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Joint Issues

  • Hip Dysplasia
  • Arthritis
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  • Stiffness/Inflammation
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Symptoms

Is your pet becoming less active, less playful, or desiring shorter walks? The following symptoms could be early signs of OCD, Arthritis or Hip Dysplasia.

  • Moving more slowly
  • Difficulty getting up
  • Weight shift to another leg
  • Personality change
  • Reluctant to walk, jump or play
  • Refuses using stairs or the car
  • Change in appetite
  • Change in behavior
  • Muscle atrophy
  • Lagging behind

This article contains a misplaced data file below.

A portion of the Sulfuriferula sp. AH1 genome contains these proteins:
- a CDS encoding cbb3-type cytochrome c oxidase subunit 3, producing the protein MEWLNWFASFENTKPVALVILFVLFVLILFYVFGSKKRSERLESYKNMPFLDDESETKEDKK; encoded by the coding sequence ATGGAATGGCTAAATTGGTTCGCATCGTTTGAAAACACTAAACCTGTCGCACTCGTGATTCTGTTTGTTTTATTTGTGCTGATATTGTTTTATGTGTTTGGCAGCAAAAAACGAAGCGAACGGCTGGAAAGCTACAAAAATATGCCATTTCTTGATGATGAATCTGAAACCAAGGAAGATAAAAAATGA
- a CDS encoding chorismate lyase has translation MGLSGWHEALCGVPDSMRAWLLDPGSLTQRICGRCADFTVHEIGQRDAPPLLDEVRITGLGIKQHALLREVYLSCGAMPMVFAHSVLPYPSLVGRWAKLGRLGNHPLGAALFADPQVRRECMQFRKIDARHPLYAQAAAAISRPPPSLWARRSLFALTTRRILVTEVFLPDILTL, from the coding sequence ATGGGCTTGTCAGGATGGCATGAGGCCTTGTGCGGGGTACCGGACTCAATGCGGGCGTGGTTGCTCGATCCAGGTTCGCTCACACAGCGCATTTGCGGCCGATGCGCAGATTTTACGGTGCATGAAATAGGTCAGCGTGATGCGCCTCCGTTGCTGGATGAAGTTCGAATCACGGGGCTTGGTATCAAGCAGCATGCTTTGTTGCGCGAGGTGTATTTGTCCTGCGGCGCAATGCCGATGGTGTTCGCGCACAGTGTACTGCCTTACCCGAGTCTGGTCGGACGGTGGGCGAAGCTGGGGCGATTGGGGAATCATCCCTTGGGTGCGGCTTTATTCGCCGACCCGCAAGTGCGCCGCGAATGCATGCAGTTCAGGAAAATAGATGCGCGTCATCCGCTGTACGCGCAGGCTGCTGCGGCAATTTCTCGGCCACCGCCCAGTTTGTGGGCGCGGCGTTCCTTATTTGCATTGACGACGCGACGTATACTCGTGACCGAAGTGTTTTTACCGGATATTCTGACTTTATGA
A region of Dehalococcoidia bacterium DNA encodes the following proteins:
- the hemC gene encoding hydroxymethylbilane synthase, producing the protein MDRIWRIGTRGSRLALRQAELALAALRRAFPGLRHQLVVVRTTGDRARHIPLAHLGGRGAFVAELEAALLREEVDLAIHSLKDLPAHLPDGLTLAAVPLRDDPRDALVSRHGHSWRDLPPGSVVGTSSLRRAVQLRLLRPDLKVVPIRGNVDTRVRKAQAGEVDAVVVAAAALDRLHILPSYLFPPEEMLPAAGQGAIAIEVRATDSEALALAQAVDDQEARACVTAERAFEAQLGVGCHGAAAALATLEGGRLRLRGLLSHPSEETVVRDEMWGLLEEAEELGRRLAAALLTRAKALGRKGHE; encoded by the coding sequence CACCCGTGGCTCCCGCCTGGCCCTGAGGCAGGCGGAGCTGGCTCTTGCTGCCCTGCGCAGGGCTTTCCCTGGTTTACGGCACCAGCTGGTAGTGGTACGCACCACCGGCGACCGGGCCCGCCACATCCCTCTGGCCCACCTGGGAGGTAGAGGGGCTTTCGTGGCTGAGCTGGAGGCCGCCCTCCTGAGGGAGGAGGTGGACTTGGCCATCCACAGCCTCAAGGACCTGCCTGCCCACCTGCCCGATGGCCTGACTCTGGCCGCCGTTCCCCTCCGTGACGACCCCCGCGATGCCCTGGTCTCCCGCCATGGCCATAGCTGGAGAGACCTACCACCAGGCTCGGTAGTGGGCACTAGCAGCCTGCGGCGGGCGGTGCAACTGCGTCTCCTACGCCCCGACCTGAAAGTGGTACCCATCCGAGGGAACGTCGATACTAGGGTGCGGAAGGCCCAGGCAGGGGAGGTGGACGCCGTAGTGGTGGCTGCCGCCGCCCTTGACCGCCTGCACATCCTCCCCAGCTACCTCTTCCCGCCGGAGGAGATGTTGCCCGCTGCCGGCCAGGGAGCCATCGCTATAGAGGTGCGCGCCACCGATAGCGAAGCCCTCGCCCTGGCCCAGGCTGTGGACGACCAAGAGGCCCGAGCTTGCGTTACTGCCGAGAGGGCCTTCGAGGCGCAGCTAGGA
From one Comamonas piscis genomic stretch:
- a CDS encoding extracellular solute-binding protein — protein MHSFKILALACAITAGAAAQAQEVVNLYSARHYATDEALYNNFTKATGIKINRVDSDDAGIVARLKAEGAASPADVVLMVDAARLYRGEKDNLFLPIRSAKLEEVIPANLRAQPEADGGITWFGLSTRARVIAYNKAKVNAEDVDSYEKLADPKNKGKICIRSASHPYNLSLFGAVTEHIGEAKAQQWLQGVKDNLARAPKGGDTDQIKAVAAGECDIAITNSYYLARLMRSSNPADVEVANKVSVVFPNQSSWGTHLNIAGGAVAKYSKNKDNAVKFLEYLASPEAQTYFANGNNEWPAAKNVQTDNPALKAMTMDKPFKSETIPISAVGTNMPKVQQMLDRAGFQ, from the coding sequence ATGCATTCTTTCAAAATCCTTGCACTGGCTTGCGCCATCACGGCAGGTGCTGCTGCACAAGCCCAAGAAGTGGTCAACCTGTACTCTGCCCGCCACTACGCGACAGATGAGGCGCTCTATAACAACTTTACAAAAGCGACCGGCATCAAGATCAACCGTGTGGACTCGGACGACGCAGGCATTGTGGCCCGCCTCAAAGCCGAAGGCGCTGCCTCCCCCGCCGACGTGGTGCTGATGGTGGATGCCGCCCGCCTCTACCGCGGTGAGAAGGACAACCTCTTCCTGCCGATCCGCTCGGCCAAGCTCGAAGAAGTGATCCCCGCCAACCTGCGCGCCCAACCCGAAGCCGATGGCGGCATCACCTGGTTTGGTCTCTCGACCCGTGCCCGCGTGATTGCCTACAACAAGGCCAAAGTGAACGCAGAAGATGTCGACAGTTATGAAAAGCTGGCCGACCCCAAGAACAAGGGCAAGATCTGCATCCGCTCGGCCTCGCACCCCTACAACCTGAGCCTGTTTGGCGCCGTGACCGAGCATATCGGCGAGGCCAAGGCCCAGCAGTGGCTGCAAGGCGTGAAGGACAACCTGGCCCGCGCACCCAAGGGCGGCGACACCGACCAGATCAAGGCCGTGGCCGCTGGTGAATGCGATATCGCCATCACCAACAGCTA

• Yelping when touched
  • Limping
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Archive for the ‘Dog Allergies’ Category

Dog Sinus Infections

Monday, September 28th, 2015


A dog’s sinus cavities are located between its nasal cavities and skull. When a dog develops an upper respiratory tract infection it is also at risk of contracting a sinus infection.

When a dog has a sinus infection, the sinuses become inflamed and congested with fluid. This condition is often caused by fungal, viral or bacterial infection. A dog who is suffering from an upper respiratory tract infection is at the highest risk for falling victim to a sinus infection.

Insect bites or stings can also develop into a sinus infection. If a dog is overly exposed to smoke, dust, pollen or mold, its sinuses can become inflamed and lead to infection. In older dogs, health problems like abscessed teeth can often result in sinus infection.

When a dog develops a sinus infection it will sneeze often and may gag or cough. Its eyes and nose may begin to water and if the infection becomes severe, it could lead to bleeding from the nose.